Appreciating “Voice of Fire”

“My five-year-old could paint that.”  This was a familiar response from viewers staring at “Voice of Fire.” The huge painting—on a canvas measuring 5.4 metres by 2.4 metres—by American artist Barnett Newman occupied a central place in the National Gallery of Canada in Ottawa. The problem wasn’t that it consisted solely of a vertical...
  • John McCrae’s baptism of fire

    May 17, 2017 by Don Gillmor
    The Boer War started the year John McCrae graduated from the University of Toronto’s medical school. He had served as an officer in the military reserves and had a romantic view of war, partly gleaned from Rudyard Kipling’s vivid accounts of war as British adventure....
  • The very bad winters of Samuel de Champlain

    January 4, 2017 by Don Gillmor
    Most of us have experienced bad winters—record-breaking temperatures, snow up to the roof, winters that refuse to end. But few of us have known winters as bad as those of Samuel de Champlain. The winter of 1604-05 was spent at Sainte-Croix. It was extremely cold,...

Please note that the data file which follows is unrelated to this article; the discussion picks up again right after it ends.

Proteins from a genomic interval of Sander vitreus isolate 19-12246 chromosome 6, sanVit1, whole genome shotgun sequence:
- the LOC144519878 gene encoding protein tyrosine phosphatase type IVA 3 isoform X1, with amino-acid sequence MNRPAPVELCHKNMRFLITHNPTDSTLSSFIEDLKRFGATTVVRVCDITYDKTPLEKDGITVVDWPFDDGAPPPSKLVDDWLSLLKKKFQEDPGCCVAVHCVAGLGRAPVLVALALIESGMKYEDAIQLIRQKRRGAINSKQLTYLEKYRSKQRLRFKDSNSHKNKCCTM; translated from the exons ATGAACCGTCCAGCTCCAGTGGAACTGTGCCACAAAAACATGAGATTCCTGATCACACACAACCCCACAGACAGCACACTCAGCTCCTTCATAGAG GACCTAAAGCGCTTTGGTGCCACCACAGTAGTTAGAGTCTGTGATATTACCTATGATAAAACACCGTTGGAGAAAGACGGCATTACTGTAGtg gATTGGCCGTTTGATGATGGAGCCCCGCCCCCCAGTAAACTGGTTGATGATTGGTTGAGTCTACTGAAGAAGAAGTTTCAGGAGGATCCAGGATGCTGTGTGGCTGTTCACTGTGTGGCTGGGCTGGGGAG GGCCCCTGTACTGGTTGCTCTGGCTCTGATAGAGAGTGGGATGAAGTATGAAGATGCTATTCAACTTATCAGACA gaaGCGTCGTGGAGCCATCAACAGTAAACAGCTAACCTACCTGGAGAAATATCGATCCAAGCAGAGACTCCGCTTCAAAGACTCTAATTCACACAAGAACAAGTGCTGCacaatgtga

• Happy New Year! (almost) Happy Birthday!

    January 4, 2017 by Legion Magazine
    When Newfoundland Joined Confederation 11:59 p.m., March 31, 1949 They were the last to join the party, and not everyone wanted to join. A narrow majority—52 per cent—voted to become the 10th province of Canada. On April 1, Newfoundlanders woke up as Canadians and Joey...
  • Care through the Commonwealth

    November 15, 2016 by Jennifer Morse
    I landed in Kuala Lumpur, Malaysia, for the 32nd Royal Commonwealth Ex-Services League (RCEL) Conference on June 25, arriving to a midnight traffic jam, horns beeping and impatient motorcycles threading between cars. It is a sprawling metropolis of seven million with a vibrant nightlife, and...
  • Five battles that shaped Canada

    November 1, 2016 by J.L. Granatstein
    WAR SHAPED CANADA. Those three words do not often occur to Canadians living in our peaceable kingdom, but they are surely true. The future of British North America was decided on the Plains of Abraham in 1759 and confirmed during the War of 1812 in which...
  • The poet and the poppy

    May 18, 2015 by Dianne Graves
    Book and cigar in hand, John McCrae relaxes at the holiday home of friends at Kennebunkport, Maine, where he spent a vacation in September 1903. Guelph Civic Museum/M1968X.436.3   A century ago, Canadian medical officer John McCrae saw “every horror that war had,” including the...
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